What it is: For years, Apple has been promoting the Macintosh as a more reliable computer than a Windows PC. Now IBM’s study proves this to be the case.
For the longest time, Windows enthusiasts promoted the idea that corporations needed to standardize on a Windows PC. While standardizing made work easier for the IT department, standardizing equipment made no sense for the actual workers who needed to be productive. After all, what someone in the accounting department needs may not be exactly what someone in the marketing or engineering department needs. Yet IT departments forced standardization for their convenience at the sacrifice of worker productivity.
In reality, the IT department should work for the other company departments, not the other way around. Standardizing makes no sense if it’s not the best equipment for that particular worker. Standardization was simply an excuse for IT departments to do as little work as possible in exchange for forcing others to use less than optimum equipment.
That’s simply a recipe for failure in any corporation.
A second reason why IT departments standardized around Windows PCs was cost. A Windows PC typically costs less than a Macintosh, yet IBM’s latest study showed that “just 5% of employees using Macs need help from IBM’s tech support helpline in contrast to 40% (eight times as many) of the employees using PCs.”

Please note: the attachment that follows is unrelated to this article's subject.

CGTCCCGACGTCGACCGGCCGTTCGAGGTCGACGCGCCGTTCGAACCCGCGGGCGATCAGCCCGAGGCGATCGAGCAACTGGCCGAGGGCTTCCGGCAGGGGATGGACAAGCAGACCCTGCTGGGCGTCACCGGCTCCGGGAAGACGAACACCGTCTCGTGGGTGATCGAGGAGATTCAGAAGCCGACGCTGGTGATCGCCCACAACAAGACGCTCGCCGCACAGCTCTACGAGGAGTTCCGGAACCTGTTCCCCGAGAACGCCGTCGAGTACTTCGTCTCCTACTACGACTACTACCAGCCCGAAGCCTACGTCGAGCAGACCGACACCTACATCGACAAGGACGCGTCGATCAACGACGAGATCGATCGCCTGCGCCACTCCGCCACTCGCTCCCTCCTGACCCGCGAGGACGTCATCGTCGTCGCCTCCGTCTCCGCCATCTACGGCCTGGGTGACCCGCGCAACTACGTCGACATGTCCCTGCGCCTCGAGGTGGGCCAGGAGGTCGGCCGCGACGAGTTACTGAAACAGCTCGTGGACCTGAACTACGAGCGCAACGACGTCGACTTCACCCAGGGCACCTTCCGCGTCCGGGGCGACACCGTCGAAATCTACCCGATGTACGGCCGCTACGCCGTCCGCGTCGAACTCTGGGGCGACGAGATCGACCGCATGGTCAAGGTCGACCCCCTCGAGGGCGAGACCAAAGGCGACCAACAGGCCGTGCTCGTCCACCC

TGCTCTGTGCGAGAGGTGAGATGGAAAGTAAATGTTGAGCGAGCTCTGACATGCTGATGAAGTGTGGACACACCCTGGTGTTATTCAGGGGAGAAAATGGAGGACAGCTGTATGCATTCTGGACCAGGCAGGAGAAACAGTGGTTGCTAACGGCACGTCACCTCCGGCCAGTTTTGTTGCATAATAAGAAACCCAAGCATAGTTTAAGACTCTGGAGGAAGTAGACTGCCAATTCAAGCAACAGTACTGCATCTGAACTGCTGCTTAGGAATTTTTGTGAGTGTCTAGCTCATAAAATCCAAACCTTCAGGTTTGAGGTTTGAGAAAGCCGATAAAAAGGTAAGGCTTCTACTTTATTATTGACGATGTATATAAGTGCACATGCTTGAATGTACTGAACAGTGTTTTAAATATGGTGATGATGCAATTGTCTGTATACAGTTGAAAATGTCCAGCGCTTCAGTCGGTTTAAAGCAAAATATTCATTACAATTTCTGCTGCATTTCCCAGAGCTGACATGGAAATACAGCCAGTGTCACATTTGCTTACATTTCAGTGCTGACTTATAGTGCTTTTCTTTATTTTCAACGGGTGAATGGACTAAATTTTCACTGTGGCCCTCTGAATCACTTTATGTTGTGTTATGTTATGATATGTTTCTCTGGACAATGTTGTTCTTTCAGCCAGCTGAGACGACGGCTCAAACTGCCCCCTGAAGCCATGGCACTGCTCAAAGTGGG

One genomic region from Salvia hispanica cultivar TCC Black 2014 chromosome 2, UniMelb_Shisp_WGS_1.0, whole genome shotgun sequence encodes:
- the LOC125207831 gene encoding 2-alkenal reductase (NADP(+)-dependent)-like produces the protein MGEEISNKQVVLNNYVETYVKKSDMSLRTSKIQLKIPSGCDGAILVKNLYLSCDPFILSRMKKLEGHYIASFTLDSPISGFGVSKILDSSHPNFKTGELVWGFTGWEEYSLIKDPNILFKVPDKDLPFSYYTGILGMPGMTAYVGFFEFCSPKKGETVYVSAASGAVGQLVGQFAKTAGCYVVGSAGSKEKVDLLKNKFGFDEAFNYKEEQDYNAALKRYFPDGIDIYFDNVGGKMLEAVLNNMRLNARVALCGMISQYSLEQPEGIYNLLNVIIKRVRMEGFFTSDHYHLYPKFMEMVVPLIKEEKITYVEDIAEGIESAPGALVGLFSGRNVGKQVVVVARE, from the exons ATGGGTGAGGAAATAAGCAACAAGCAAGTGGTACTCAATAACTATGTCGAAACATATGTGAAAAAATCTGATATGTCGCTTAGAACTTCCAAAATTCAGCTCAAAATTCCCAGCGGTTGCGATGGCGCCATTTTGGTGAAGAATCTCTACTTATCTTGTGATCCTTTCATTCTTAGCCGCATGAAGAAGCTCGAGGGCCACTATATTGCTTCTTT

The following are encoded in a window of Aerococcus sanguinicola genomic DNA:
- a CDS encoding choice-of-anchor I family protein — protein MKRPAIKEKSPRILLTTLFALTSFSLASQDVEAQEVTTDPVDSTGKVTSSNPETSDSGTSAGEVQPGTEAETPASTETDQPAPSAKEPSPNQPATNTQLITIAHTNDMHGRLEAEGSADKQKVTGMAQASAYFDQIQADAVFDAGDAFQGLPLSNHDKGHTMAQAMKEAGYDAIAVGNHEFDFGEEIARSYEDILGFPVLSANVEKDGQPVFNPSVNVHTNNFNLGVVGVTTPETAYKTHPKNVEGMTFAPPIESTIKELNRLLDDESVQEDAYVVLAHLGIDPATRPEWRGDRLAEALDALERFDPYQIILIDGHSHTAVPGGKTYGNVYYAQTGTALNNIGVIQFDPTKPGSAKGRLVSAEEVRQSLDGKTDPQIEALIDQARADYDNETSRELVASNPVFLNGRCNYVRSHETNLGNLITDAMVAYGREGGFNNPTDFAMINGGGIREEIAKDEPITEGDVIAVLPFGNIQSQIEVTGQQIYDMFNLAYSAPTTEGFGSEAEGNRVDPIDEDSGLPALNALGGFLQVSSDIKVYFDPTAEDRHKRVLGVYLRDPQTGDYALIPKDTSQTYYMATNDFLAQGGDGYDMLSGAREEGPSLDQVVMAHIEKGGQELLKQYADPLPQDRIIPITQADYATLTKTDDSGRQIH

So while a Macintosh may have a higher initial cost, it has far less ongoing support costs. Those ongoing support costs completely destroy the initial cost advantage of a Windows PC. IBM even stated that “every Mac that we buy is making and saving IBM money.”
The choice is simple. You can save money initially but pay for it later in a never ending cycle if you buy a Windows PC. Or you can pay more for a Macintosh initially and enjoy much less support costs for the life of the machine. In the long run, the Macintosh is actually more cost effective than a Windows PC due to lower support costs.
Lower support costs also mean greater worker productivity because the less time the IT department needs to help an employee, the more time that employee can do productive work. So beside the higher ongoing support costs of a Windows PC, there’s also a higher cost in decreased worker productivity with a Windows PC as well.
Basically the choice boils down to the following: You can have a higher cost and decreased worker productivity with a Windows PC or you can have a lower cost and increased worker productivity with a Macintosh. Amazingly, you’ll still find IT departments arguing for the former option of higher costs and decreased worker productivity because they don’t want to do any actual work in supporting multiple platforms. IT departments want the choice that insures their own job security regardless of how it affects the rest of a corporation.
If your IT department dictates how a company should run, that’s a clear sign your IT department has lost sight of its true purpose, which is to support the rest of the company, not dictate terms that other departments must follow. IBM’s study clearly shows that the Macintosh saves money, so why would you want to spend more money for lower productivity?